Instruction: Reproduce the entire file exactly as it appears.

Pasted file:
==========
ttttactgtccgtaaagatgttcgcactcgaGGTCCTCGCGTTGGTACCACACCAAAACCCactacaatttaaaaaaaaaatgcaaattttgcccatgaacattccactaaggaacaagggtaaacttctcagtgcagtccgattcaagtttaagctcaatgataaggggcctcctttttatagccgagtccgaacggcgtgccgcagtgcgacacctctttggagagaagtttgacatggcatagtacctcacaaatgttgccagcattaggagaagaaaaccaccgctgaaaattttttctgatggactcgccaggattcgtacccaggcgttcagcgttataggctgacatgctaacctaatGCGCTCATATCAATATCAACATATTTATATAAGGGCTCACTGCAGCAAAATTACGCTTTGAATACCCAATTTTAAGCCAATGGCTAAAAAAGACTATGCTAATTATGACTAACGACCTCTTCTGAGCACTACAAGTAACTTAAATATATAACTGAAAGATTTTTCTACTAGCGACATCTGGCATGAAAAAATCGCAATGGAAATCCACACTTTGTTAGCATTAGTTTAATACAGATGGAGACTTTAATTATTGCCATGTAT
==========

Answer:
ttttactgtccgtaaagatgttcgcactcgaGGTCCTCGCGTTGGTACCACACCAAAACCCactacaatttaaaaaaaaaatgcaaattttgcccatgaacattccactaaggaacaagggtaaacttctcagtgcagtccgattcaagtttaagctcaatgataaggggcctcctttttatagccgagtccgaacggcgtgccgcagtgcgacacctctttggagagaagtttgacatggcatagtacctcacaaatgttgccagcattaggagaagaaaaccaccgctgaaaattttttctgatggactcgccaggattcgtacccaggcgttcagcgttataggctgacatgctaacctaatGCGCTCATATCAATATCAACATATTTATATAAGGGCTCACTGCAGCAAAATTACGCTTTGAATACCCAATTTTAAGCCAATGGCTAAAAAAGACTATGCTAATTATGACTAACGACCTCTTCTGAGCACTACAAGTAACTTAAATATATAACTGAAAGATTTTTCTACTAGCGACATCTGGCATGAAAAAATCGCAATGGAAATCCACACTTTGTTAGCATTAGTTTAATACAGATGGAGACTTTAATTATTGCCATGTAT